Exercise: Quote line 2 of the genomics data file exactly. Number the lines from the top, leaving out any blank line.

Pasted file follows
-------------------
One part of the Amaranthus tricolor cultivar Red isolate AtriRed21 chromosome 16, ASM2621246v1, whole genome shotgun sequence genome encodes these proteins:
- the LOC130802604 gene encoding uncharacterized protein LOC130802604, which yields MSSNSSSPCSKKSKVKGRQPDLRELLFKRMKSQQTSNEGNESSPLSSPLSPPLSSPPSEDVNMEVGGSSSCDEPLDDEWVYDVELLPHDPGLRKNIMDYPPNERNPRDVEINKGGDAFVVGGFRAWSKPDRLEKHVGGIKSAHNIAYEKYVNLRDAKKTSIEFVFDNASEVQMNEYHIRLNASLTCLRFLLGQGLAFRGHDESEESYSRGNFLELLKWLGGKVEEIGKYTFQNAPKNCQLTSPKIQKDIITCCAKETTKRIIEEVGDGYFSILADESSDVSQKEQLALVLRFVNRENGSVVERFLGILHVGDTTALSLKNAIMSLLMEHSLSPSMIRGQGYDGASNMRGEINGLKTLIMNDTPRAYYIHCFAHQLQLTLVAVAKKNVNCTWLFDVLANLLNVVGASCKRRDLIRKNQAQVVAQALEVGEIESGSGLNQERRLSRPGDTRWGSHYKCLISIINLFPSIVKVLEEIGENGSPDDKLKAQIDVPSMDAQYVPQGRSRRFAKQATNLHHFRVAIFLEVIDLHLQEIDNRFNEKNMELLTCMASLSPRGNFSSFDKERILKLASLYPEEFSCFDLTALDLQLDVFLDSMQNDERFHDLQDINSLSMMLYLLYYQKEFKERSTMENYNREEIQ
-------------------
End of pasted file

- the LOC130802604 gene encoding uncharacterized protein LOC130802604, which yields MSSNSSSPCSKKSKVKGRQPDLRELLFKRMKSQQTSNEGNESSPLSSPLSPPLSSPPSEDVNMEVGGSSSCDEPLDDEWVYDVELLPHDPGLRKNIMDYPPNERNPRDVEINKGGDAFVVGGFRAWSKPDRLEKHVGGIKSAHNIAYEKYVNLRDAKKTSIEFVFDNASEVQMNEYHIRLNASLTCLRFLLGQGLAFRGHDESEESYSRGNFLELLKWLGGKVEEIGKYTFQNAPKNCQLTSPKIQKDIITCCAKETTKRIIEEVGDGYFSILADESSDVSQKEQLALVLRFVNRENGSVVERFLGILHVGDTTALSLKNAIMSLLMEHSLSPSMIRGQGYDGASNMRGEINGLKTLIMNDTPRAYYIHCFAHQLQLTLVAVAKKNVNCTWLFDVLANLLNVVGASCKRRDLIRKNQAQVVAQALEVGEIESGSGLNQERRLSRPGDTRWGSHYKCLISIINLFPSIVKVLEEIGENGSPDDKLKAQIDVPSMDAQYVPQGRSRRFAKQATNLHHFRVAIFLEVIDLHLQEIDNRFNEKNMELLTCMASLSPRGNFSSFDKERILKLASLYPEEFSCFDLTALDLQLDVFLDSMQNDERFHDLQDINSLSMMLYLLYYQKEFKERSTMENYNREEIQ